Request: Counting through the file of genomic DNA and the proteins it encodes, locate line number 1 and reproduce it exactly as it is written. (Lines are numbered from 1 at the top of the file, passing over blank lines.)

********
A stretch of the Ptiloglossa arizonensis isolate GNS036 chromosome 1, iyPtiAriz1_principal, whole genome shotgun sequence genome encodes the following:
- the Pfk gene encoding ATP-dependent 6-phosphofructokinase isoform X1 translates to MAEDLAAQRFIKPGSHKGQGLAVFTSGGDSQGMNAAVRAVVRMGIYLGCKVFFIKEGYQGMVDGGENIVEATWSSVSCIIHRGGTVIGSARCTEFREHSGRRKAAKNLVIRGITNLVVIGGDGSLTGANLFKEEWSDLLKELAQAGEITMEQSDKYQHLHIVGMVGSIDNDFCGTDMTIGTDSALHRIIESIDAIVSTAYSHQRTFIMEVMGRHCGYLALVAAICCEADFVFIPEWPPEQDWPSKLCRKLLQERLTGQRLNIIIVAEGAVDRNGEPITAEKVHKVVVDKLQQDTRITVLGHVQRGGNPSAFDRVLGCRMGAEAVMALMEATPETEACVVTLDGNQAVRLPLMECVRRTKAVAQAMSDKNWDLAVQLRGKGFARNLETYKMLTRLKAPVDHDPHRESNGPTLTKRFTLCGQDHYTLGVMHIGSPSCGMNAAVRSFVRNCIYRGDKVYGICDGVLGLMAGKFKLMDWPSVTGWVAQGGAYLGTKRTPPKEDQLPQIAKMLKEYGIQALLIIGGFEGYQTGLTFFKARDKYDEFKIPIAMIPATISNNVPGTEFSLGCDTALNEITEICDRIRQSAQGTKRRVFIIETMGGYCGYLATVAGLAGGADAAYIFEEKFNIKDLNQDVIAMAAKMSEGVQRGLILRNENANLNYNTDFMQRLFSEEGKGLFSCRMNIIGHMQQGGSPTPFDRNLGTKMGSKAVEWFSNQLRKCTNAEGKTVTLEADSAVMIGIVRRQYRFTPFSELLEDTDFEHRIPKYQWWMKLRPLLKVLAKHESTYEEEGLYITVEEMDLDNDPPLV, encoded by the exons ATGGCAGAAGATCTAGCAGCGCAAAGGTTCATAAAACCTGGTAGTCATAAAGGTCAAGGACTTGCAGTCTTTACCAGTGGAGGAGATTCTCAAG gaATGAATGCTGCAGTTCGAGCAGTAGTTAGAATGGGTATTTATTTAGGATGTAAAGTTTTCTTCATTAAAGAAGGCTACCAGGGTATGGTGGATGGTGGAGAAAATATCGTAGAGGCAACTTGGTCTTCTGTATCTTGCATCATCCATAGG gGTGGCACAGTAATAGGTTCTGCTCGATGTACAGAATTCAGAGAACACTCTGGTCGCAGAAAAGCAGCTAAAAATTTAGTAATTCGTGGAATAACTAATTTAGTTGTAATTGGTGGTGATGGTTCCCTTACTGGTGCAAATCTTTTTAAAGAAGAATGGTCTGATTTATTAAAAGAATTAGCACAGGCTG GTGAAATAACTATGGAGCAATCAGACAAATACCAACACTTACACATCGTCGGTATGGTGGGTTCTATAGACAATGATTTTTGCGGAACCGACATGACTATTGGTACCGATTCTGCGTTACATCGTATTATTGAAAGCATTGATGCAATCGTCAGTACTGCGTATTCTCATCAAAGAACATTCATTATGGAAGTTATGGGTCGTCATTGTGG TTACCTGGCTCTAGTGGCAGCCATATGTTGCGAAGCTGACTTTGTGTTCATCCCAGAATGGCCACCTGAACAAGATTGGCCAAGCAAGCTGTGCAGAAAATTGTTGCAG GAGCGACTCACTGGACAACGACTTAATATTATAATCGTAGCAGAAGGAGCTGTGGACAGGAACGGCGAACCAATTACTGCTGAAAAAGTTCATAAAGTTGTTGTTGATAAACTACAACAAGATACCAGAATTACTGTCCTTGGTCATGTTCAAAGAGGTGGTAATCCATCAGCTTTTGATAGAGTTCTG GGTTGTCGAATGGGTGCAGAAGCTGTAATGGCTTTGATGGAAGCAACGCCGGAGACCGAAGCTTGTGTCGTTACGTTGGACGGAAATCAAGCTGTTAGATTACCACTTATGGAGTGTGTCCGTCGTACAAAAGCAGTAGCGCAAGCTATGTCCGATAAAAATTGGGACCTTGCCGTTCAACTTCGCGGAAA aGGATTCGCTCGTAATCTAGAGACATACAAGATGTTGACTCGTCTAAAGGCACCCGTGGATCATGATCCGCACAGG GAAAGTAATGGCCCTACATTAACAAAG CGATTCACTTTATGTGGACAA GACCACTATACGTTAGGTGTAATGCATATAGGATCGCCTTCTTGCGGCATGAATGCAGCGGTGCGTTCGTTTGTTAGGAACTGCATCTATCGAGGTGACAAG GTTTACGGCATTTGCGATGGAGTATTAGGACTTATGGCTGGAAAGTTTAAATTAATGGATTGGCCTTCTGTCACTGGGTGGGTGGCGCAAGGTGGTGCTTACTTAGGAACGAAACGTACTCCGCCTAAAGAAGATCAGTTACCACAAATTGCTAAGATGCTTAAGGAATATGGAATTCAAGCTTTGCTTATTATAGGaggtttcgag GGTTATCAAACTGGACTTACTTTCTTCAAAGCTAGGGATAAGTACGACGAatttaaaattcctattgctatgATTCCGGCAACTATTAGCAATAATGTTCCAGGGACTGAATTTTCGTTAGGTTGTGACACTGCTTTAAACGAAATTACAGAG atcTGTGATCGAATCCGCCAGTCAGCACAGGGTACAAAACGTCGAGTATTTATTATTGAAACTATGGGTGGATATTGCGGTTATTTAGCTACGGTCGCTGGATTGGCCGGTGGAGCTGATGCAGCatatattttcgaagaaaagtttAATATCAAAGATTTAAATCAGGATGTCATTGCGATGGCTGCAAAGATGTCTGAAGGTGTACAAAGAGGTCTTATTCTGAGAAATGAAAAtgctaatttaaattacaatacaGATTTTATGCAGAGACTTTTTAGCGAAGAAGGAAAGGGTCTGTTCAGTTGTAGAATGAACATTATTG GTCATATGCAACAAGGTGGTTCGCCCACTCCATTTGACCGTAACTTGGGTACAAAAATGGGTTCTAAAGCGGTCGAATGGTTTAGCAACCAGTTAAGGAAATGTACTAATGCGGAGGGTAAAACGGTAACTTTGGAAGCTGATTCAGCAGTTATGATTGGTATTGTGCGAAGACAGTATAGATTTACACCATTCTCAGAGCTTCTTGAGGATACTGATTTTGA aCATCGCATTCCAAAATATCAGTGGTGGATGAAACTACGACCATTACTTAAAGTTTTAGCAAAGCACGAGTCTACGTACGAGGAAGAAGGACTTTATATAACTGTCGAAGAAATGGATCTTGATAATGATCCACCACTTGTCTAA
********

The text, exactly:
A stretch of the Ptiloglossa arizonensis isolate GNS036 chromosome 1, iyPtiAriz1_principal, whole genome shotgun sequence genome encodes the following: